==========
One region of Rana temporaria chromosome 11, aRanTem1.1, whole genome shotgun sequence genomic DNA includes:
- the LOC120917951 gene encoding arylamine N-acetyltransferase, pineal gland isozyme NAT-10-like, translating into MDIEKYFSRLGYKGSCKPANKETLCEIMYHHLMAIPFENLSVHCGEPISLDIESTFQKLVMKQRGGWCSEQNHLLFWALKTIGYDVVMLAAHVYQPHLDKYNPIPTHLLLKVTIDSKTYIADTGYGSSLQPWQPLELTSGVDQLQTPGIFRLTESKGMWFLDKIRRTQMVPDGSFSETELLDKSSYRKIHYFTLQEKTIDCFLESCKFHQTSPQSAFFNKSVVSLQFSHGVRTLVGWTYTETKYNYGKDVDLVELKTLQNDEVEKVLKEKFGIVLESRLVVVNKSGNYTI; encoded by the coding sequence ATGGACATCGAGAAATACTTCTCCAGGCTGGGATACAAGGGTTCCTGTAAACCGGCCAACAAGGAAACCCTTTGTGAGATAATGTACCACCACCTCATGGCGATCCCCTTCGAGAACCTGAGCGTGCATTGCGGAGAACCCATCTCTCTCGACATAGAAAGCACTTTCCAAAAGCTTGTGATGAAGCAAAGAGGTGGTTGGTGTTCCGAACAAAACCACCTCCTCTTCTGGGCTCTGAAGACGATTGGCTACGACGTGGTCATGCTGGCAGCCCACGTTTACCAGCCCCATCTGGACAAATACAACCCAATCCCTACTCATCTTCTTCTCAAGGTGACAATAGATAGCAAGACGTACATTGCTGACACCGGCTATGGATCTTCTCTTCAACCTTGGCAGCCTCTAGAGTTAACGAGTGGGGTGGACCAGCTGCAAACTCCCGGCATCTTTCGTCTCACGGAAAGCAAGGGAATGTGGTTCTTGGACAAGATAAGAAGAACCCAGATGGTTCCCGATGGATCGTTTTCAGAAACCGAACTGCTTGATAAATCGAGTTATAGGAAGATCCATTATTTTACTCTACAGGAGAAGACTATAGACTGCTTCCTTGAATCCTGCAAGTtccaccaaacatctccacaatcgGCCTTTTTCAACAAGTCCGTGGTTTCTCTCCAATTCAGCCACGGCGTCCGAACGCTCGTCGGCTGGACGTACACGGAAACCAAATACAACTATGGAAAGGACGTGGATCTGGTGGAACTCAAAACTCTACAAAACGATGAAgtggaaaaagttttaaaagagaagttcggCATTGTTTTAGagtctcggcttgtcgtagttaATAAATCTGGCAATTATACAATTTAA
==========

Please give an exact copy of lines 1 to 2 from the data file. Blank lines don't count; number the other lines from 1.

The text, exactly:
One region of Rana temporaria chromosome 11, aRanTem1.1, whole genome shotgun sequence genomic DNA includes:
- the LOC120917951 gene encoding arylamine N-acetyltransferase, pineal gland isozyme NAT-10-like, translating into MDIEKYFSRLGYKGSCKPANKETLCEIMYHHLMAIPFENLSVHCGEPISLDIESTFQKLVMKQRGGWCSEQNHLLFWALKTIGYDVVMLAAHVYQPHLDKYNPIPTHLLLKVTIDSKTYIADTGYGSSLQPWQPLELTSGVDQLQTPGIFRLTESKGMWFLDKIRRTQMVPDGSFSETELLDKSSYRKIHYFTLQEKTIDCFLESCKFHQTSPQSAFFNKSVVSLQFSHGVRTLVGWTYTETKYNYGKDVDLVELKTLQNDEVEKVLKEKFGIVLESRLVVVNKSGNYTI; encoded by the coding sequence ATGGACATCGAGAAATACTTCTCCAGGCTGGGATACAAGGGTTCCTGTAAACCGGCCAACAAGGAAACCCTTTGTGAGATAATGTACCACCACCTCATGGCGATCCCCTTCGAGAACCTGAGCGTGCATTGCGGAGAACCCATCTCTCTCGACATAGAAAGCACTTTCCAAAAGCTTGTGATGAAGCAAAGAGGTGGTTGGTGTTCCGAACAAAACCACCTCCTCTTCTGGGCTCTGAAGACGATTGGCTACGACGTGGTCATGCTGGCAGCCCACGTTTACCAGCCCCATCTGGACAAATACAACCCAATCCCTACTCATCTTCTTCTCAAGGTGACAATAGATAGCAAGACGTACATTGCTGACACCGGCTATGGATCTTCTCTTCAACCTTGGCAGCCTCTAGAGTTAACGAGTGGGGTGGACCAGCTGCAAACTCCCGGCATCTTTCGTCTCACGGAAAGCAAGGGAATGTGGTTCTTGGACAAGATAAGAAGAACCCAGATGGTTCCCGATGGATCGTTTTCAGAAACCGAACTGCTTGATAAATCGAGTTATAGGAAGATCCATTATTTTACTCTACAGGAGAAGACTATAGACTGCTTCCTTGAATCCTGCAAGTtccaccaaacatctccacaatcgGCCTTTTTCAACAAGTCCGTGGTTTCTCTCCAATTCAGCCACGGCGTCCGAACGCTCGTCGGCTGGACGTACACGGAAACCAAATACAACTATGGAAAGGACGTGGATCTGGTGGAACTCAAAACTCTACAAAACGATGAAgtggaaaaagttttaaaagagaagttcggCATTGTTTTAGagtctcggcttgtcgtagttaATAAATCTGGCAATTATACAATTTAA